Iron, steel sector awaits new policy
China's iron and steel industry is set to be transformed in the near future, as the central government will soon introduce a new industry policy to regulate the fast-expanding sector. The executive meeting of the State Council chaired by Premier Wen Jiabao on Wednesday gave the go-ahead to the long-awaited China iron and steel industry development policy.
"Before the policy is finalized , the top decision makers will need to make some adjustments to the specific rules based on feedback from the government's different departments," Li Xinchuang, vice-president of the China Metallurgical Industry Planning & Research Institute (CMIPRI) told China Daily last week in a telephone interview.
Li has participated in the drafting of the policy since 2002.
"It will be finalized quite soon, as the main points have been hammered out by the top decision maker ," added Li, who indicated the policy would be finalized within a matter of weeks.
Last week's executive meeting warned that China's on-going industrialization and urbanization has greatly increased the country's demand for iron and steel products, but excessive and unregulated investment in the essential industry risks creating an imbalance in overall economic growth, the waste of energy resources and severe environmental pollution .
China produced 270 million tons of steel last year, making it the world's largest steel producer, to satisfy the 50 million-ton increase in demand from 2003.
The industry policy, a guideline for the long-term development of China's iron and steel industry, aims to increase the concentration of steel production by the large State-owned steel makers such as Baosteel and to boost the industrial upgrading of the steel sector through new technologies and management and production efficiency.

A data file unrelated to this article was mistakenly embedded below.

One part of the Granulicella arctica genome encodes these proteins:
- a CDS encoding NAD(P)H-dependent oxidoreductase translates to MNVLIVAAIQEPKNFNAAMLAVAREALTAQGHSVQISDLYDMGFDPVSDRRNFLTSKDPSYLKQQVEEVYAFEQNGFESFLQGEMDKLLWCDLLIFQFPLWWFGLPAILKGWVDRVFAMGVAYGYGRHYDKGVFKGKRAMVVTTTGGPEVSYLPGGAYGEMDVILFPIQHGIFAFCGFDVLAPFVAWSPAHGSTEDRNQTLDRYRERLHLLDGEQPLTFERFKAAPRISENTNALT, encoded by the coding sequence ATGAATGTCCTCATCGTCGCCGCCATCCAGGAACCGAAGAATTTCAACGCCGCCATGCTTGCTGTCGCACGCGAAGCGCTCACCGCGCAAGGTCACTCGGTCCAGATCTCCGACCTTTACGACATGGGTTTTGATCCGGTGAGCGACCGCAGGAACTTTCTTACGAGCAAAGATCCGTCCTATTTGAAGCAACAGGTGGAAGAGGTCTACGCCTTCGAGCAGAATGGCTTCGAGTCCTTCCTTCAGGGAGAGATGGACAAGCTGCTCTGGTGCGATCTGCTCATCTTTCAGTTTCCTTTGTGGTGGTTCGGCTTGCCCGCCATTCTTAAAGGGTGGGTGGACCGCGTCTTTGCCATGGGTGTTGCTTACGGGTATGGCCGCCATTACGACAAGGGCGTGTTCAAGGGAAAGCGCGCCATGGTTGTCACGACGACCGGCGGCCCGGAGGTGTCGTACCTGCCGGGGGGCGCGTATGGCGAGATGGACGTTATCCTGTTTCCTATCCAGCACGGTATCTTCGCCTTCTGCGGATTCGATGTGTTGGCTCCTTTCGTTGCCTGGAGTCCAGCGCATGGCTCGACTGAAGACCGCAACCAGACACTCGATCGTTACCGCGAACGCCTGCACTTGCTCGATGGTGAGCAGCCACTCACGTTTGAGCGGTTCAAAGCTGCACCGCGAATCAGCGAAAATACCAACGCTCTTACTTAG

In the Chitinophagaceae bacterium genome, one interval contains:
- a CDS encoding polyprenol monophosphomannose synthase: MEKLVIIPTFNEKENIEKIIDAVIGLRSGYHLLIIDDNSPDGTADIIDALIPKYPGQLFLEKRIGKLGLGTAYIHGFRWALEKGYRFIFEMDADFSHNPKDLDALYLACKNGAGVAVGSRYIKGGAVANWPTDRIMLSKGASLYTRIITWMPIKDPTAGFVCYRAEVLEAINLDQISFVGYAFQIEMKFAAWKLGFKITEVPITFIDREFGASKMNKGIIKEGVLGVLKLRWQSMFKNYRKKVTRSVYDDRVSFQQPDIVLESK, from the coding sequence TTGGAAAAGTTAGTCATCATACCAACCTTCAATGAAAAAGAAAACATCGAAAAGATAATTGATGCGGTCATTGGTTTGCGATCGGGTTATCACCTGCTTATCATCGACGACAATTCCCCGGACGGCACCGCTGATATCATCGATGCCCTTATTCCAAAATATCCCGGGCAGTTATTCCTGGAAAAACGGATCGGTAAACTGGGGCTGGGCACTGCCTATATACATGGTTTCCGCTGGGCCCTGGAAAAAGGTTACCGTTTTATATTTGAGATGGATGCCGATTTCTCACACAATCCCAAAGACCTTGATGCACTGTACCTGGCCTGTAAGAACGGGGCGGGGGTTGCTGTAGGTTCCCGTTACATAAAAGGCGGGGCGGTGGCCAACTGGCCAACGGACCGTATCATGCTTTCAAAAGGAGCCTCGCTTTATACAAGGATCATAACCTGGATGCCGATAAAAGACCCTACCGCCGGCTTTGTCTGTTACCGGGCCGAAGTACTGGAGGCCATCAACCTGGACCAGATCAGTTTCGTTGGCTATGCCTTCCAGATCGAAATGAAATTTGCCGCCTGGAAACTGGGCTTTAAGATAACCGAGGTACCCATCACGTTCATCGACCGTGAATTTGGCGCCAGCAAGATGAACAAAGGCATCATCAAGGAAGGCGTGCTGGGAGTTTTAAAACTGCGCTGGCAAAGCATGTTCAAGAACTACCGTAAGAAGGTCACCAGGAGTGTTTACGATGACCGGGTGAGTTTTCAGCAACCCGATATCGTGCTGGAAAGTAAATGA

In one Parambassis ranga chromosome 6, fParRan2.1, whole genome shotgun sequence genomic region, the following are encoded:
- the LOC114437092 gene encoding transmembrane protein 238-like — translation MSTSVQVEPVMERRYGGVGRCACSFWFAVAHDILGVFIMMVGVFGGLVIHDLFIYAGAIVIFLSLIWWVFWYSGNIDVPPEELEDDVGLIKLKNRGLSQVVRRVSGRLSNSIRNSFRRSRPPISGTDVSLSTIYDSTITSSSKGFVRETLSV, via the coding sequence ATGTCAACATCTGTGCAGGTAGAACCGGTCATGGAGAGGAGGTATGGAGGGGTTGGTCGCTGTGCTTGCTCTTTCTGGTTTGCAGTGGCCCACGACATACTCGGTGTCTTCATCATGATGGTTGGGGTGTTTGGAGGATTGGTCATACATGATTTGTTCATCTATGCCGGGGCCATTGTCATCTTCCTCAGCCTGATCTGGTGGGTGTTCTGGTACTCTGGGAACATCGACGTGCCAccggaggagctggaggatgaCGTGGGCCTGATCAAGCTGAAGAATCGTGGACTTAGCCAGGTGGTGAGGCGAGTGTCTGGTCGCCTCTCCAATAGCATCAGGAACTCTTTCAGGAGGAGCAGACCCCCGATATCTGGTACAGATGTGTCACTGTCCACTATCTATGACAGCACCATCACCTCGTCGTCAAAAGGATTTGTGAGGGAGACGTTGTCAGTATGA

As a long-term strategy, the policy will not have an immediate impact on the country's economy, but will have a "far-reaching influence on China's iron and steel industry," said Qi Xiangdong, vice-secretary-general of the China Iron and Steel Association.
"The country's steel production this year, which is expected to top 300 million tons, will not be affected by the new policy, " said Zhou Xizeng, a senior steel analyst with CITIC Securities.
"The policy is conducive to the industry's sustainable and healthy development in the long run," said one of its drafters, CMIPRI's Li.
Li said the policy covers very detailed aspects of the steel sector, from corporate management to government macro-controls, and is "very comprehensive and feasible."
Several auxiliary regulations might follow the issuing of the principal guideline, say industry experts.
The National Development and Reform Commission, China's top policy planner, is working on a steel industry development plan by 2020, according to Wu Pengfei, an industry analyst in steel with Beijing-based Guotai & Jun'an Securities.
Also , the central government will cut the steel export rebate rate from the current 13 per cent to 11 per cent from May 1 after the elimination of the steel billet export rebate on April 1, in a move to reduce exports of the high energy-consuming products, say insiders.
"This (the export rebate cut) can be taken as a measure accompanying the industry policy," said Zhou. "But the move will not have an obvious impact on steel exports this year, because the reduction in rebate rates is very slight," he added.
China exported 14 million tons of steel last year, more than double the figure of 2003, according to Zhou, who said it would be hard to predict the steel exports for this year because of volatile factors such as the price hike of iron ore.
Zhou predicted the government might go further and remove the steel export rebates, but did not give a specific timetable.
CMIPRI's Li argued the government, by adjusting the steel export policies, should try to create conditions for China's steel makers to compete fairly in the international market.